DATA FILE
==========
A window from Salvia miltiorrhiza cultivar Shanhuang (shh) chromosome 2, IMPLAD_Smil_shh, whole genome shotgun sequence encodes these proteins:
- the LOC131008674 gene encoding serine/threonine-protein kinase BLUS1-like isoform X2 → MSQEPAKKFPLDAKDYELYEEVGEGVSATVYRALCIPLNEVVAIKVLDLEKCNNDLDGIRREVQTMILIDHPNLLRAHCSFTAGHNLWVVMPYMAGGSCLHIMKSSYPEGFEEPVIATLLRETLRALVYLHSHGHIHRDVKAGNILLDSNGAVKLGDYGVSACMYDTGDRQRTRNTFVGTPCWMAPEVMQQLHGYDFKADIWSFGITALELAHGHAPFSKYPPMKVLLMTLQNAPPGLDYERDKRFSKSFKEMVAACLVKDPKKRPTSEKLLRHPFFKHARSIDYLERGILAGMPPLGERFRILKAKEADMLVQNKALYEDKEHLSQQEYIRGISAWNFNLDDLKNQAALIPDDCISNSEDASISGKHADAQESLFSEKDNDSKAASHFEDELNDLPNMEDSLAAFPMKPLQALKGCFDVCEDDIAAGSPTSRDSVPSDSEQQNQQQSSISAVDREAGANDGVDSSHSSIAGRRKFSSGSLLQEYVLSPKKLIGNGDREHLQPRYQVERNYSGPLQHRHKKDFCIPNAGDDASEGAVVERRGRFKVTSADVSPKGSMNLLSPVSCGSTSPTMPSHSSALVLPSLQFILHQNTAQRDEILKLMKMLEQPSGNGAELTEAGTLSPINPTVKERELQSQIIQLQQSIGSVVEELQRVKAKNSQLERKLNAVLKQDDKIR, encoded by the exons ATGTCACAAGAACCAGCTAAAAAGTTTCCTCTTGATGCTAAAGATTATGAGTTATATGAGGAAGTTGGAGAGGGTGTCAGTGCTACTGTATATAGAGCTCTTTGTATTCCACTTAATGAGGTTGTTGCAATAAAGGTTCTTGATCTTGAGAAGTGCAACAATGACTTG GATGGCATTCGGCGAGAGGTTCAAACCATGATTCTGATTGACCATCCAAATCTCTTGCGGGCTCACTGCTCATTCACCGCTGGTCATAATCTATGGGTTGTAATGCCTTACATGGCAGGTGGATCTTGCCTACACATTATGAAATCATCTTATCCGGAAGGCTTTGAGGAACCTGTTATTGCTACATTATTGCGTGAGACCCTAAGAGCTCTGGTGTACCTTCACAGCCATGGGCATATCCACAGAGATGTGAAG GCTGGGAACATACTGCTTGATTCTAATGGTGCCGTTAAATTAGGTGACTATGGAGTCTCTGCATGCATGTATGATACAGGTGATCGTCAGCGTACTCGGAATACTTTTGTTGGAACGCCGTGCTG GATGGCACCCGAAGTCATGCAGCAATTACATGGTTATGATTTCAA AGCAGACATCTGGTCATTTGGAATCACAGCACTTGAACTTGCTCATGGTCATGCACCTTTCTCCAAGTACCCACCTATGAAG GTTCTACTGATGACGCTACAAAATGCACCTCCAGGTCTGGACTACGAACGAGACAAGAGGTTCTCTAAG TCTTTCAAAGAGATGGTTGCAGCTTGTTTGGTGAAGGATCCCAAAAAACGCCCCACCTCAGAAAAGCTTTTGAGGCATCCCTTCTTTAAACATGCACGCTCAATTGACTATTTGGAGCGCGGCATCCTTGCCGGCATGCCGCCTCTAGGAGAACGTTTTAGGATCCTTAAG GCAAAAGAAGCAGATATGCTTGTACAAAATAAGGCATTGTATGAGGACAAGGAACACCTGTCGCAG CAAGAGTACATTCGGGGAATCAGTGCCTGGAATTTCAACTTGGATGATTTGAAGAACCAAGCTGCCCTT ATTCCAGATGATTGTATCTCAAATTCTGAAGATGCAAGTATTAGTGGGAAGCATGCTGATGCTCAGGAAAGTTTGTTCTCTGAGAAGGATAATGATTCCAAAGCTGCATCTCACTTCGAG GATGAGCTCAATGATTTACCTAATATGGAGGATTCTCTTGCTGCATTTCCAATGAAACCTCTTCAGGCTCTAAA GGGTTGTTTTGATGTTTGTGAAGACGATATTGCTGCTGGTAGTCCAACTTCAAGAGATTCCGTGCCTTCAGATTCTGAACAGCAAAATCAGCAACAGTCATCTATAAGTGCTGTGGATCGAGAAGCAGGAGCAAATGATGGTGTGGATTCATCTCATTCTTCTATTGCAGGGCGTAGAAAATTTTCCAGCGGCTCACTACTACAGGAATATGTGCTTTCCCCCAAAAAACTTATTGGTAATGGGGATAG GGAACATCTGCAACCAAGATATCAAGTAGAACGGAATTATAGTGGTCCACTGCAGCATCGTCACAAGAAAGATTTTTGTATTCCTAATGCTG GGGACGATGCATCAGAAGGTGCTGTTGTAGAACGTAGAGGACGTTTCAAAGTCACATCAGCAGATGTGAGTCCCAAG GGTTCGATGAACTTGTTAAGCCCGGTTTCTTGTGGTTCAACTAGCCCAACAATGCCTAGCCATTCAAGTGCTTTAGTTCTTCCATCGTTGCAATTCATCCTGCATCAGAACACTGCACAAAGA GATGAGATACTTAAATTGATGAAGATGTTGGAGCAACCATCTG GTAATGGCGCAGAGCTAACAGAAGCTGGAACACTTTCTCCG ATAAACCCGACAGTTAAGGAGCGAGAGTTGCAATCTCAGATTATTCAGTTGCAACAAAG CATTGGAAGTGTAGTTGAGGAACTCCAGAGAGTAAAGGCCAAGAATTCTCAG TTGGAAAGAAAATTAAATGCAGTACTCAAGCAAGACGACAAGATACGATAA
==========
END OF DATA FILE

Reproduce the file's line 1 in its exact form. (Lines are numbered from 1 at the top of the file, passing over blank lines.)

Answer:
A window from Salvia miltiorrhiza cultivar Shanhuang (shh) chromosome 2, IMPLAD_Smil_shh, whole genome shotgun sequence encodes these proteins: